Widespread theatrical closures have forced the Academy of Motion Picture Arts and Sciences to loosen the rules around which films qualify for Oscars.
This might not seem like much of a breakthrough in a year when Netflix got the most Oscar nominations of any studio, and when the streamer's original films ultimately walked away with two Oscars.
However, in order to compete in Best Picture and other categories, films must be screened commercially for at least seven days in a Los Angeles theater, even if they're streaming at the same time. And there was reported debate last year around raising the theatrical requirements in ways that would have made it harder for streaming films to compete.
Today, however, the Academy announced that if a movie was originally scheduled for a theatrical run and instead launches on streaming or video on demand, it's still eligible. At the same time, the announcement emphasizes that this is a temporary change that will no longer apply "when theaters reopen in accordance with federal, state and local specified guidelines and criteria."
The pandemic has also prompted the Academy to reconsider the LA-centric nature of its requirements. When theaters reopen, the list of qualifying theaters will expand to include venues in New York City, the San Francisco Bay Area, Chicago, Miami and Atlanta.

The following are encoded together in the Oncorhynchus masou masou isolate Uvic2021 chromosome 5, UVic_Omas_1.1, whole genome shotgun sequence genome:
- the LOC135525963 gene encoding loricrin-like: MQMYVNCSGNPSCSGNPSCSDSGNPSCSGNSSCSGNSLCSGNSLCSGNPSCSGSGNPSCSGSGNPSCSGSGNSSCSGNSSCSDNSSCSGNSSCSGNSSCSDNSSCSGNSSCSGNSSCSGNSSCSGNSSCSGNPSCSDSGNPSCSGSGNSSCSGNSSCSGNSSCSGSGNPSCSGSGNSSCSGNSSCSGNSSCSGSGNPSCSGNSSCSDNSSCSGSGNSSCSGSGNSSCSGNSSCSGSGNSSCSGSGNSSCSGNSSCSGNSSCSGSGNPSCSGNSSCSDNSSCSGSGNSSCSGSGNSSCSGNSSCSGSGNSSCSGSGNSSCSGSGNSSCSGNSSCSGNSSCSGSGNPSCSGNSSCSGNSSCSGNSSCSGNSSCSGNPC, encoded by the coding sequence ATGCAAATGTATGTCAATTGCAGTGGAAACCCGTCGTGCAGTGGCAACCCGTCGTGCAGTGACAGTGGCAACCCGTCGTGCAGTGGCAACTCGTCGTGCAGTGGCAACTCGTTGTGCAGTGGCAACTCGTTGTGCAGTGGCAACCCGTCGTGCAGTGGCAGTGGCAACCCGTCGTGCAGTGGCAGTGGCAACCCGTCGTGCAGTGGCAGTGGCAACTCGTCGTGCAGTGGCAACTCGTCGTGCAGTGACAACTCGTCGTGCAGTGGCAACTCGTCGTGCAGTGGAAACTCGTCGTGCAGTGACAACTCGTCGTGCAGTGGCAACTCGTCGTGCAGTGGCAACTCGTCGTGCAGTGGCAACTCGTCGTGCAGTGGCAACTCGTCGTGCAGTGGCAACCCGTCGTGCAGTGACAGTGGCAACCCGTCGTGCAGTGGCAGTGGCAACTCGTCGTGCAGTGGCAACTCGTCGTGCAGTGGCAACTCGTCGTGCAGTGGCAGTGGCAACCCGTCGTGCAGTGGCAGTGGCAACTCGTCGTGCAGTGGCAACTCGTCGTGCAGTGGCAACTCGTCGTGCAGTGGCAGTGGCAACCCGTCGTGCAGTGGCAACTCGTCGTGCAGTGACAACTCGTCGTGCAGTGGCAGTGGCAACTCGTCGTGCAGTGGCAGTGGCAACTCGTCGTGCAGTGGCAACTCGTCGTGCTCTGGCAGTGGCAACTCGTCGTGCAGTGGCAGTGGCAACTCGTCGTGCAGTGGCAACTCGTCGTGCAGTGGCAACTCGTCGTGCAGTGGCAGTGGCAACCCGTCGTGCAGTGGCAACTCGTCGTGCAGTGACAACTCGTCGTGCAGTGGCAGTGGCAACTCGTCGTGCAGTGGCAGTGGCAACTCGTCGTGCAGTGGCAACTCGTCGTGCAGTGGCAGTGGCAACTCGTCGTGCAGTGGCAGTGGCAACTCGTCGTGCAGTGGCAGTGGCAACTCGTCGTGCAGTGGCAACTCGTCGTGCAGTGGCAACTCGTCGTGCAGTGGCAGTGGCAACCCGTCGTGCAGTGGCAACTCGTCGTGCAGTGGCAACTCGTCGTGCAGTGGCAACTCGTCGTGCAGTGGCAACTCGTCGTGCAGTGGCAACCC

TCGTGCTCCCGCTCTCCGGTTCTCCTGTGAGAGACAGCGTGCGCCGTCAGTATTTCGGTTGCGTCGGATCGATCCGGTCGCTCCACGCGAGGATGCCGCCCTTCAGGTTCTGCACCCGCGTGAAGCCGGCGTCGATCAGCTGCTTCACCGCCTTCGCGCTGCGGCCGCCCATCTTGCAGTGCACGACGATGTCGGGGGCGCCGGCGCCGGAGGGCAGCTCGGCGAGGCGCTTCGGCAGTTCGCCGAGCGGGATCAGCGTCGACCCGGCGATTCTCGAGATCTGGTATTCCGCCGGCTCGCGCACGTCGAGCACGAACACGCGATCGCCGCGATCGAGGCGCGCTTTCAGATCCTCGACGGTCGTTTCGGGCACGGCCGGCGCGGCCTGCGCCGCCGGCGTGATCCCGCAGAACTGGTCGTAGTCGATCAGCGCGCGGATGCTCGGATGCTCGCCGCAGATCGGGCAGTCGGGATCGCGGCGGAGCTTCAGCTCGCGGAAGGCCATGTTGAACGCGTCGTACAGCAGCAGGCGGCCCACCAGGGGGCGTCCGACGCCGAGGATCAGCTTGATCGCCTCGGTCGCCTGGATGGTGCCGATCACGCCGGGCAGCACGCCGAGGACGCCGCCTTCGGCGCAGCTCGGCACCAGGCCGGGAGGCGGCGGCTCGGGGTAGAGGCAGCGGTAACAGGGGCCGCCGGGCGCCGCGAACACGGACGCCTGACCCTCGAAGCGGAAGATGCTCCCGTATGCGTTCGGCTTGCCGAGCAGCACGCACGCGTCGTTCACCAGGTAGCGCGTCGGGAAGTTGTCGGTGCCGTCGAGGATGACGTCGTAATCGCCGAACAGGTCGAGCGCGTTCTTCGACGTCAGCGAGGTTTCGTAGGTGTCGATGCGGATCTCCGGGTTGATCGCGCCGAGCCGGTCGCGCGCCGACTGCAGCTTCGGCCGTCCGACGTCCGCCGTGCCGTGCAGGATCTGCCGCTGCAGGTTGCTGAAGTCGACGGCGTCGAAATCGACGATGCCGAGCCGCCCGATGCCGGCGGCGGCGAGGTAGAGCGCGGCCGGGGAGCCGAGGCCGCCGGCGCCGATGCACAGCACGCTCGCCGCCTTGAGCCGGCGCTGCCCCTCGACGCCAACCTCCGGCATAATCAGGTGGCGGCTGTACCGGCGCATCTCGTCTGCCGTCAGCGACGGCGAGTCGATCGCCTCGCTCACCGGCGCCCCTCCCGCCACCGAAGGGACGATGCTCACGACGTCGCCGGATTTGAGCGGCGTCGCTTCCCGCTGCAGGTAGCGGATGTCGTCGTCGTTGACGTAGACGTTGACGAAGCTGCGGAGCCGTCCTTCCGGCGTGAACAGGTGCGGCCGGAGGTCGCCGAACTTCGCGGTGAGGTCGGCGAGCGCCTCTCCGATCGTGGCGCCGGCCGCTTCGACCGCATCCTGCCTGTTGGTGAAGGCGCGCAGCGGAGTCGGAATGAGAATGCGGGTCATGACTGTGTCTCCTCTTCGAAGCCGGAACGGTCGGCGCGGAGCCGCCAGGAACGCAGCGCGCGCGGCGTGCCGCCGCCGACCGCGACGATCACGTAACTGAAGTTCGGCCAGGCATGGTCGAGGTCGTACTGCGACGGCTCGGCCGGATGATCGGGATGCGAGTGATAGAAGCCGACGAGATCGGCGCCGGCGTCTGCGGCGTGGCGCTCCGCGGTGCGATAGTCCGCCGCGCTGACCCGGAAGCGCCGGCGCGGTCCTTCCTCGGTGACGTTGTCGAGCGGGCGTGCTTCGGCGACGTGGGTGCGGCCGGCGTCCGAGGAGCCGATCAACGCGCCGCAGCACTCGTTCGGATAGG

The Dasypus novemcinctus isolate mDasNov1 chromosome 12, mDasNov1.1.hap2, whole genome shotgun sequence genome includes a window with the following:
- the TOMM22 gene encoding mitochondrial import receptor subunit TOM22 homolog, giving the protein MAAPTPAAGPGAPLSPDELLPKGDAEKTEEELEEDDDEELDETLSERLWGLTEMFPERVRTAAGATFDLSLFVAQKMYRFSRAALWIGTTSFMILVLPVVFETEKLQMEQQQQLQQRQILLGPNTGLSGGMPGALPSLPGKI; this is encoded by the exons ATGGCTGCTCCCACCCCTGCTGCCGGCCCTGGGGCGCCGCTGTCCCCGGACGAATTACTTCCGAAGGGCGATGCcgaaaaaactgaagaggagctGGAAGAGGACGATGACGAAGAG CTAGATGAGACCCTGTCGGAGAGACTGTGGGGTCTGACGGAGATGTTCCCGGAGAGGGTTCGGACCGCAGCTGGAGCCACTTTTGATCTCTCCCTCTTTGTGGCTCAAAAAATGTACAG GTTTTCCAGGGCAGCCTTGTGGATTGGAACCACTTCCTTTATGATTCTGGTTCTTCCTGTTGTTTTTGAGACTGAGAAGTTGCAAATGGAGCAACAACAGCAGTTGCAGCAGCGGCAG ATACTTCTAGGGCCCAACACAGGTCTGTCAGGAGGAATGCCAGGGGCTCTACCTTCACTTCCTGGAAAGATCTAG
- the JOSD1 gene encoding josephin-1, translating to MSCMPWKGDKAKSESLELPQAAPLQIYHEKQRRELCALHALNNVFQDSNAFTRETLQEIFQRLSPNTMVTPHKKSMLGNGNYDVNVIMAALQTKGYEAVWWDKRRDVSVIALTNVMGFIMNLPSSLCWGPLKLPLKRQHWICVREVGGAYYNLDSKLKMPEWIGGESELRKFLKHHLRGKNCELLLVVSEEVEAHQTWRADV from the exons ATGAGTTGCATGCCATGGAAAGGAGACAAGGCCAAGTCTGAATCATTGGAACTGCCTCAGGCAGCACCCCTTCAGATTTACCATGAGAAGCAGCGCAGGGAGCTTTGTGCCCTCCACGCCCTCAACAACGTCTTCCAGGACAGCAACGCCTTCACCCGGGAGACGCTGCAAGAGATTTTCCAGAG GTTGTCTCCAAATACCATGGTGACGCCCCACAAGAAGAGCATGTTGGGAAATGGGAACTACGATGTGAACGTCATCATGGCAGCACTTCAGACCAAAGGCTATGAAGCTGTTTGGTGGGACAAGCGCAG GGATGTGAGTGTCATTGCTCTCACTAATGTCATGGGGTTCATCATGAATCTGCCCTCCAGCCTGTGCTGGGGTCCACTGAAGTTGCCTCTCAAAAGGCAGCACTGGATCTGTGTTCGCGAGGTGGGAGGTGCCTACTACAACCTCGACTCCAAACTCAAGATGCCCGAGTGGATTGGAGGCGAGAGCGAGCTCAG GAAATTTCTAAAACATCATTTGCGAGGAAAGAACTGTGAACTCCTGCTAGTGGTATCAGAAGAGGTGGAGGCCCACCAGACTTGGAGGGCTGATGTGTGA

This announcement comes as the Hollywood studios have delayed several blockbusters in response to the coronavirus closures, while bringing some films (like Disney's "Onward" and NBCUniversal's "The Invisible Man") online more quickly, and sending others (like "Artemis Fowl" and "The Lovebirds") straight to streaming.
In a statement, Academy President David Rubin and CEO Dawn Hudson said:
The Academy firmly believes there is no greater way to experience the magic of movies than to see them in a theater. Our commitment to that is unchanged and unwavering. Nonetheless, the historically tragic COVID-19 pandemic necessitates this temporary exception to our awards eligibility rules. The Academy supports our members and colleagues during this time of uncertainty. We recognize the importance of their work being seen and also celebrated, especially now, when audiences appreciate movies more than ever.